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Sports Med. 2009;39(1):65-84. doi: 10.2165/00007256-200939010-00005.

Natural turf surfaces: the case for continued research.

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  • 1School of Sport and Health Sciences, University of Exeter, Exeter, UK.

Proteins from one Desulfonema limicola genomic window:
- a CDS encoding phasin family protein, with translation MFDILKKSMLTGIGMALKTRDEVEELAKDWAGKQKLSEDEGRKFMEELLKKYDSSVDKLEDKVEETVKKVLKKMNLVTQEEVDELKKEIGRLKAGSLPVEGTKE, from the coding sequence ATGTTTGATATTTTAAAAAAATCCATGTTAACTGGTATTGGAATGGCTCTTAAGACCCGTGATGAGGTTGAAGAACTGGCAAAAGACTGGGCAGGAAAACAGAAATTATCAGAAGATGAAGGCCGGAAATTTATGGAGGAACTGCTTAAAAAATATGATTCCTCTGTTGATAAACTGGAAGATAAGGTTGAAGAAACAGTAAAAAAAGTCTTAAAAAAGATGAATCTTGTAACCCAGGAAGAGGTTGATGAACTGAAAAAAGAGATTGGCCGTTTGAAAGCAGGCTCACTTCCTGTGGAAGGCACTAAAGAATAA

It is well documented that health and social benefits can be attained through participation in sport and exercise. Participation, particularly in sports, benefits from appropriate surface provisions that are safe, affordable and high quality preferably across the recreational to elite continuum. Investment, construction and research into artificial sports surfaces have increased to meet this provision. However, not all sports (e.g. golf, rugby and cricket) are suited to training and match-play on artificial turf without compromising some playing characteristics of the games. Therefore, full sport surface provision cannot be met without the use of natural turf surfaces, which also have an important role as green spaces in the built environment. Furthermore, a significant number of people participate in outdoor sport on natural turf pitches, although this is a declining trend as the number of synthetic turf surfaces increases. Despite natural turf being a common playing surface for popular sports such as soccer, rugby and cricket, few biomechanical studies have been performed using natural turf conditions. It is proposed that if natural turf surfaces are to help meet the provision of sports surfaces, advancement in the construction and sustainability of natural turf surface design is required. The design of a natural turf surface should also be informed by knowledge of surface-related overuse injury risk factors. This article reviews biomechanical, engineering, soil mechanics, turfgrass science, sports medicine and injury-related literature with a view to proposing a multidisciplinary approach to engineering a more sustainable natural turf sport surface. The present article concludes that an integrated approach incorporating an engineering and biomechanical analysis of the effects of variations in natural turf media on human movement and the effects of variations in human movement on natural turf is primarily required to address the longer-term development of sustainable natural turf playing surfaces. It also recommends that the use of 'natural turf' as a catch-all categorization in injury studies masks the spatial and temporal variation within and among such surfaces, which could be important.

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